Achieving Excellence in #OntEd: The parent engagement part

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Ontario’s government released a renewed vision for education today.  I have blogged and reflected in the past about the province’s vision and goals.

The entire vision and associated documents are on the Ministry of Education’s website here:

In my previous and related post, I focused on one (of three) of the priorities, “Increased public confidence in publicly funded education”.  From the website at the time (two years ago):

“Our goal is to create strong community-school partnerships and to make publicly funded schools the schools of choice for all parents. We are promoting two-way communication with the public and strengthening the role of schools in communities. By engaging the public and working collaboratively with school boards across the province, we are building a supportive learning environment.”

The renewed vision, “Achieving Excellence” continues to build on the three current priorities but reaches “deeper and broader”.

The four renewed goals are now listed as:

  • Achieving Excellence
  • Ensuring Equity
  • Promoting Well-Being
  • Enhancing  Public Confidence

Once again, I took a closer look at what was outlined in the “Enhancing Public Confidence” portion of the document.  It stated that “Parent Involvement Committees are ensuring that the parent perspective is incorporated into provincial policies”.  Also stated was, “We need to consider how to give more parents opportunities to engage in their child’s learning in the future” and also, “…we must continue to explore new and creative avenues for parents to engage in their child’s learning.”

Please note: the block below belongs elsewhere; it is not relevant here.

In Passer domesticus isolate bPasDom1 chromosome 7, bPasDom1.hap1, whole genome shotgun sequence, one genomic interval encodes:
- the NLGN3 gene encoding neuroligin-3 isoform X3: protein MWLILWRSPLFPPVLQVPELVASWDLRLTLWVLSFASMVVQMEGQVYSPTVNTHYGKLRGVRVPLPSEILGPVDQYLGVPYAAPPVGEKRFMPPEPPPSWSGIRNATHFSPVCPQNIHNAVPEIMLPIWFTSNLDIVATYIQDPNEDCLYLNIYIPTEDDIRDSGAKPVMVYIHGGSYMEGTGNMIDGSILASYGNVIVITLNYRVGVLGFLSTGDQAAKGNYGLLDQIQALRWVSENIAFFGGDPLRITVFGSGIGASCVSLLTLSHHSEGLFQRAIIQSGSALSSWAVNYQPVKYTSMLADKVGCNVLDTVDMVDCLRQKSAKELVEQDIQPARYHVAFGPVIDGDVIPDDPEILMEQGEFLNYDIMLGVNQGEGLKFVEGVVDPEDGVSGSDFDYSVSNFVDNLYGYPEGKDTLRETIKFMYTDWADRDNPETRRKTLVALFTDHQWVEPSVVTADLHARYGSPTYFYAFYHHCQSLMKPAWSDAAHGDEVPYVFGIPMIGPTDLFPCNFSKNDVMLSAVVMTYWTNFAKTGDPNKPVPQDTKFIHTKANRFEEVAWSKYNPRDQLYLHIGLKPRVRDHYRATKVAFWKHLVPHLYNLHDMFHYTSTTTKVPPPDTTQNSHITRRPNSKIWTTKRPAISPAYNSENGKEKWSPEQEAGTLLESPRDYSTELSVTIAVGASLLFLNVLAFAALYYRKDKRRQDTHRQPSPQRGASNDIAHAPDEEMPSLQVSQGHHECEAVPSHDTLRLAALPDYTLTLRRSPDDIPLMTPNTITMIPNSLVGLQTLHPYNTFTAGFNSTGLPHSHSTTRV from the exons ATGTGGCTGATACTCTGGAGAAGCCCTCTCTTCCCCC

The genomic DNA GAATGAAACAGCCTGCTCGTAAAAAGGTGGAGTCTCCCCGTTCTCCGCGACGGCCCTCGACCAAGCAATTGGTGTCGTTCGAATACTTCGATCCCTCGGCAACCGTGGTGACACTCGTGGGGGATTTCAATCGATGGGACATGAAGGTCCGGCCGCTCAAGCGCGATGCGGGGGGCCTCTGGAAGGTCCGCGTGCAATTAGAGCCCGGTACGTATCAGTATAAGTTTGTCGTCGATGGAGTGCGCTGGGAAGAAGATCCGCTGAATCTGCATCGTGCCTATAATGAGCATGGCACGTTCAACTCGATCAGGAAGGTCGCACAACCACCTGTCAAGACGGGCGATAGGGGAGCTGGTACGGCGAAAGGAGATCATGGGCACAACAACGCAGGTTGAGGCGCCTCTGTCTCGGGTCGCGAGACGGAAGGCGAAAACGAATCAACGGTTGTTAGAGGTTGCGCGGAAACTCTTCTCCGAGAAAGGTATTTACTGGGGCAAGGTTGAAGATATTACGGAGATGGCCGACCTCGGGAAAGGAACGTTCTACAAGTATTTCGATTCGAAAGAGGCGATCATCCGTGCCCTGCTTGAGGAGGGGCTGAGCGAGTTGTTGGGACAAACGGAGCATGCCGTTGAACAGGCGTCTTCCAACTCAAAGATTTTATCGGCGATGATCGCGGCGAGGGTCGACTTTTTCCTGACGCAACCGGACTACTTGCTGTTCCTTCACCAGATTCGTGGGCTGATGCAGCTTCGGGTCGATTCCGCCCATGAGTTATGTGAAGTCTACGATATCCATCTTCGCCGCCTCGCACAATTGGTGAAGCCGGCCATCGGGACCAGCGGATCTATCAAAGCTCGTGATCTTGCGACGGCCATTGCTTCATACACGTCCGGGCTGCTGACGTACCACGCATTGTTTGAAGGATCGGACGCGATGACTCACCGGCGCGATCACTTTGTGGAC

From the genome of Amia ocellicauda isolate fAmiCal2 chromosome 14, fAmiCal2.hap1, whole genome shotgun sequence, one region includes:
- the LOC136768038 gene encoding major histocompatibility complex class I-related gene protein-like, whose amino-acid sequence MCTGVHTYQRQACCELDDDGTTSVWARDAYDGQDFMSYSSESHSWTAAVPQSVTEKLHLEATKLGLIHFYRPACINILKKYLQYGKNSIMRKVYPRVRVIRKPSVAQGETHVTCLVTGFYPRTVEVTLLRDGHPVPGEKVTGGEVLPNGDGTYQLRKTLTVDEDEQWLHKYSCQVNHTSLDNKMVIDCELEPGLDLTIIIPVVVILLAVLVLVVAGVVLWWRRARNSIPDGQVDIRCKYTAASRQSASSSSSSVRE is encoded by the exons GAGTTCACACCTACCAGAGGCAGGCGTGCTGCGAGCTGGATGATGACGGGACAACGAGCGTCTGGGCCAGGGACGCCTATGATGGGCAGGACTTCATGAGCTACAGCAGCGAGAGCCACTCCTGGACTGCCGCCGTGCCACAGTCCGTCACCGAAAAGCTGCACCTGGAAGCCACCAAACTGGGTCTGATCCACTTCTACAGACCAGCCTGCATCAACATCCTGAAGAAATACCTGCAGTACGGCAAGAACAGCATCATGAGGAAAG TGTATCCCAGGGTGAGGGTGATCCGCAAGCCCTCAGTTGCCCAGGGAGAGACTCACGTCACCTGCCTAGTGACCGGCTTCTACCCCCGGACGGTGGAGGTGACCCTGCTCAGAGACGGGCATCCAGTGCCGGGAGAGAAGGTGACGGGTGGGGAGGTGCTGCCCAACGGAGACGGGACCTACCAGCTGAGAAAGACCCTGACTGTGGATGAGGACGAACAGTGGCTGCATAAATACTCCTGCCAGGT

There are plans of action provided for each goal.  Under “Enhancing Public Confidence“, here is one bullet pertaining more specifically to parent engagement:

  • Foster increased parent engagement through ongoing communication about what their children are doing in school and how parents, guardians and caregivers can further contribute to their learning.

I trust we will see more details and initiatives ahead for all four goals… what will be built upon and what will be promoted and enhanced.  Also, please share if you have examples of how the PIC in your district, as a committee as a whole or beyond, ensured the incorporation of parent perspectives into provincial policies.

Homework: Assigned or a consequence of…?


I feel reluctant to post about homework.  There are already so many good blog posts, articles and Twitter chats that have covered and debated the issues well in regards to homework.  However, I particularly appreciated a recent post by John Spencer, a teacher and parent.  I think he really did a great job at presenting and examining the main arguments about homework in his list, “Five False Claims About Homework”.  After reading it I thought, “There… no need to read or write anything else on the topic.” (Please read it in full before reading on :) )